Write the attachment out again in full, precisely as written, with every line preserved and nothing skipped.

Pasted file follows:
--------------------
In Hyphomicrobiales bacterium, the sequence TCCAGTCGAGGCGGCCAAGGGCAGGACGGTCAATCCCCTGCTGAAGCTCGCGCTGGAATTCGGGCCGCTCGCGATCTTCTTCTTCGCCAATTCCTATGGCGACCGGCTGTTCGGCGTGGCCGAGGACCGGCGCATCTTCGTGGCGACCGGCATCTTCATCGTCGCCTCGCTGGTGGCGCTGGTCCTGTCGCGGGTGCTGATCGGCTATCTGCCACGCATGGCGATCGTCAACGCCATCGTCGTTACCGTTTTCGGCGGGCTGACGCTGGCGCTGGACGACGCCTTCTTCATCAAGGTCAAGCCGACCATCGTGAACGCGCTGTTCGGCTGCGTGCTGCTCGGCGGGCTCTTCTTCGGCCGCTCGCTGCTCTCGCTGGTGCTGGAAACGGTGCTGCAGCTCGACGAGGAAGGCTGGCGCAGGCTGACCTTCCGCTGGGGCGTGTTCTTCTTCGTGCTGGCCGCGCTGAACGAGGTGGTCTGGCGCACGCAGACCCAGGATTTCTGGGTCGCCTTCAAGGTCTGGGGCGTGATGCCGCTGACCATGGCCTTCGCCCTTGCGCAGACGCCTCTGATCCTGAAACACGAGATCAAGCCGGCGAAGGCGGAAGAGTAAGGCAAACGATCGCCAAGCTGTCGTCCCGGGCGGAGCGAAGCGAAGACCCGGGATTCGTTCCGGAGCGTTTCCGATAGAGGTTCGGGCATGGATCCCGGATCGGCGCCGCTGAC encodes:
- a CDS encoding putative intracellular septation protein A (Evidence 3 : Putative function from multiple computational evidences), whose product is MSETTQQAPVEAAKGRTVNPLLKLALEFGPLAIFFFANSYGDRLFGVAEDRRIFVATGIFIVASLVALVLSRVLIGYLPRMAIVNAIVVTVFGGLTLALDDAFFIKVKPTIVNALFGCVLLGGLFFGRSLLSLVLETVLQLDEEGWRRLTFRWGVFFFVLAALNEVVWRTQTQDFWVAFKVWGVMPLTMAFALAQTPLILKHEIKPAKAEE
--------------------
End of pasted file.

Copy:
In Hyphomicrobiales bacterium, the sequence TCCAGTCGAGGCGGCCAAGGGCAGGACGGTCAATCCCCTGCTGAAGCTCGCGCTGGAATTCGGGCCGCTCGCGATCTTCTTCTTCGCCAATTCCTATGGCGACCGGCTGTTCGGCGTGGCCGAGGACCGGCGCATCTTCGTGGCGACCGGCATCTTCATCGTCGCCTCGCTGGTGGCGCTGGTCCTGTCGCGGGTGCTGATCGGCTATCTGCCACGCATGGCGATCGTCAACGCCATCGTCGTTACCGTTTTCGGCGGGCTGACGCTGGCGCTGGACGACGCCTTCTTCATCAAGGTCAAGCCGACCATCGTGAACGCGCTGTTCGGCTGCGTGCTGCTCGGCGGGCTCTTCTTCGGCCGCTCGCTGCTCTCGCTGGTGCTGGAAACGGTGCTGCAGCTCGACGAGGAAGGCTGGCGCAGGCTGACCTTCCGCTGGGGCGTGTTCTTCTTCGTGCTGGCCGCGCTGAACGAGGTGGTCTGGCGCACGCAGACCCAGGATTTCTGGGTCGCCTTCAAGGTCTGGGGCGTGATGCCGCTGACCATGGCCTTCGCCCTTGCGCAGACGCCTCTGATCCTGAAACACGAGATCAAGCCGGCGAAGGCGGAAGAGTAAGGCAAACGATCGCCAAGCTGTCGTCCCGGGCGGAGCGAAGCGAAGACCCGGGATTCGTTCCGGAGCGTTTCCGATAGAGGTTCGGGCATGGATCCCGGATCGGCGCCGCTGAC encodes:
- a CDS encoding putative intracellular septation protein A (Evidence 3 : Putative function from multiple computational evidences), whose product is MSETTQQAPVEAAKGRTVNPLLKLALEFGPLAIFFFANSYGDRLFGVAEDRRIFVATGIFIVASLVALVLSRVLIGYLPRMAIVNAIVVTVFGGLTLALDDAFFIKVKPTIVNALFGCVLLGGLFFGRSLLSLVLETVLQLDEEGWRRLTFRWGVFFFVLAALNEVVWRTQTQDFWVAFKVWGVMPLTMAFALAQTPLILKHEIKPAKAEE